These appear to be slices of whole meat, sliced to a medium thickness, and in small to medium sized pieces.
This feels like a semi-moist jerky on the surface, but after tearing pieces apart it looks more like a dry jerky. But I think the soft chew makes it better to call it semi-moist. It's easy to tear pieces apart with my fingers, and it's easy to chew.
The chewing texture starts with a soft rubber-like chewing resistance, and takes about 30 seconds before it starts to feel something like meat. But it never really gets to that fibrous, steak-like texture. It continues with that rubbery feel, but just something mashed down. If anything, it might be more like a steak cooked rare. I notice a few pieces that do produce drier, fibrous quality, but still being somewhat rubbery.
As I tear pieces apart, I notice quite a bit of cracked pepper corns falling off onto my lap and desk. But my fingers don't pick up any residue from these pieces.
I did find one piece with a sizeable chunk of fat, otherwise this jerky seems to be pretty lean. I didn't find any pieces with tendon, gristle, and found no sinews and membranous tissues leaving behind unchewable wads in my mouth.
Thanasi Foods has a suggested retail price of $5.99 for this 3.15oz bag of Jim Beam Beef Jerky. That works out to a price of $1.90 per ounce, putting this into the average price range, at the higher end.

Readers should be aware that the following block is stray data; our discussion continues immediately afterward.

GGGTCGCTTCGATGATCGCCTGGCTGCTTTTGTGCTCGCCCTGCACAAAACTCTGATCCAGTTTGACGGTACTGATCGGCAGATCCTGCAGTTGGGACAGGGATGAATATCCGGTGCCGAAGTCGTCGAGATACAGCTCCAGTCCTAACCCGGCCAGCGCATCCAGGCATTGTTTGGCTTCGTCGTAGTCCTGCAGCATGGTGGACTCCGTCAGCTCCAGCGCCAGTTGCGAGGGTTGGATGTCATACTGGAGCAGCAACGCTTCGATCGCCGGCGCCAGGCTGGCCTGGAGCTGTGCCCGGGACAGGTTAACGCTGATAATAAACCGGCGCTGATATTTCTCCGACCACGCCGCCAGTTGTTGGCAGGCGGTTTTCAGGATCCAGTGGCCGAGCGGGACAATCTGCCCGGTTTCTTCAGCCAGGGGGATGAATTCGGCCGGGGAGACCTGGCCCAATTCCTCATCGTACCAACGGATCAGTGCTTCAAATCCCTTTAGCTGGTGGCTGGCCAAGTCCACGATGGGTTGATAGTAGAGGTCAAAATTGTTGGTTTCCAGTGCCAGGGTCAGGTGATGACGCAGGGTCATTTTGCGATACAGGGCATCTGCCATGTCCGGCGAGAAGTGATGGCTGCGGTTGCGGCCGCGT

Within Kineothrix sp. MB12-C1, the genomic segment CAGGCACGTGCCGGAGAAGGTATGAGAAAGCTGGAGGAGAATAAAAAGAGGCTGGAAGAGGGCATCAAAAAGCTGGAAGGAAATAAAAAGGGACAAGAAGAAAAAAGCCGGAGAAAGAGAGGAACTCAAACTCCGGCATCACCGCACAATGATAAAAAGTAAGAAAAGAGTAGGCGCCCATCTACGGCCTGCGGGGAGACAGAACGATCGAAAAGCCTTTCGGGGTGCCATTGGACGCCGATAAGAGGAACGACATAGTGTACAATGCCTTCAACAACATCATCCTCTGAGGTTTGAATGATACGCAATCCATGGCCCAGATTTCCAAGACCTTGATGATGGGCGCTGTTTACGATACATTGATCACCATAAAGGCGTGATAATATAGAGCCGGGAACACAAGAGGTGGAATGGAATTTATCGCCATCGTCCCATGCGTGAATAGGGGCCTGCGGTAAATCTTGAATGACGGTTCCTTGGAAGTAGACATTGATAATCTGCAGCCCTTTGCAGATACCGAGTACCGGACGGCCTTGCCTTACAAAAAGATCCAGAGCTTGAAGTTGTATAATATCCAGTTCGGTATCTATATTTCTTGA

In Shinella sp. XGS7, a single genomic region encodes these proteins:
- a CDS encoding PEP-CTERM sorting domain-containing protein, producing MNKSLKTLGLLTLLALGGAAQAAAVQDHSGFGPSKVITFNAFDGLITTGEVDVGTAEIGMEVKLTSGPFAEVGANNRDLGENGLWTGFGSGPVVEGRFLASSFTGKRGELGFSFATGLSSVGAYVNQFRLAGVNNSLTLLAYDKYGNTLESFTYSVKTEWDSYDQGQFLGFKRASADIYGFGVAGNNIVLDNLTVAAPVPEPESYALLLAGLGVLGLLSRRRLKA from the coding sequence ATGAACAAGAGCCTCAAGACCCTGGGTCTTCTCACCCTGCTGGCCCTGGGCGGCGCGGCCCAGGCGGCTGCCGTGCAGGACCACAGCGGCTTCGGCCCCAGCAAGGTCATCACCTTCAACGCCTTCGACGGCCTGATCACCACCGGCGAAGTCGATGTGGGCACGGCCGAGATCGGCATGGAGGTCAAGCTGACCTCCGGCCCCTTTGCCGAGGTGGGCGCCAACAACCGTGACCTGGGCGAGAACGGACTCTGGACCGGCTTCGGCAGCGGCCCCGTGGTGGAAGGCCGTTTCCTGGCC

For general jerky snacking purposes, at this $1.90 per ounce price, I think it presents a fair value. I'm getting a good snackability for its meat flavor, and that light black pepper taste, along with its easy chewing. I think the price is kinda high, however, considering that it's not the best chewing texture and that while the taste is snackable it's not exactly spectacular.
As a Cracked Pepper variety, at the $1.90 price per ounce, it's a weak value. I'm getting black pepper taste, but I expected more for this upper-level price. I only get light amounts of black pepper flavor on an individual piece, but it's largely a black pepper aftertaste that I experience throughout this package.
And then there's there Jim Beam bourbon thing. If you bought this jerky thinking you'll experience some kind of marriage between whiskey and jerky, you'll see this as a disappointment. If you can put that aside, and just enjoy it for what it is, you'll be more pleased.
I'm giving this an average rating.
This Cracked Pepper variety from Jim Beam Beef Jerky offers a good snackability and that seems to be about it. That snackability comes about from a good overall flavor mostly for its summer sausage-like meat flavor, while the black pepper flavor is strong enough only to provide some taste interest. It's easy to tear apart and chew, though the chewing texture is more rubbery than it is like real meat.
But I'm not getting enough out of this to say that it's above average. Perhaps if it actually tasted like Jim Beam bourbon, it would open up a whole new ballgame. Perhaps if I got more black pepper taste, or a better meat chewing texture, or more smokiness, or maybe all of the above.
On the other hand, I don't think this jerky is trying to win taste tests anyways. It won awards for its marketing brilliance, not for being a better jerky. Maybe it's time that Jim Beam made a beef jerky-flavored bourbon.
I'd recommend a barley wine ale instead.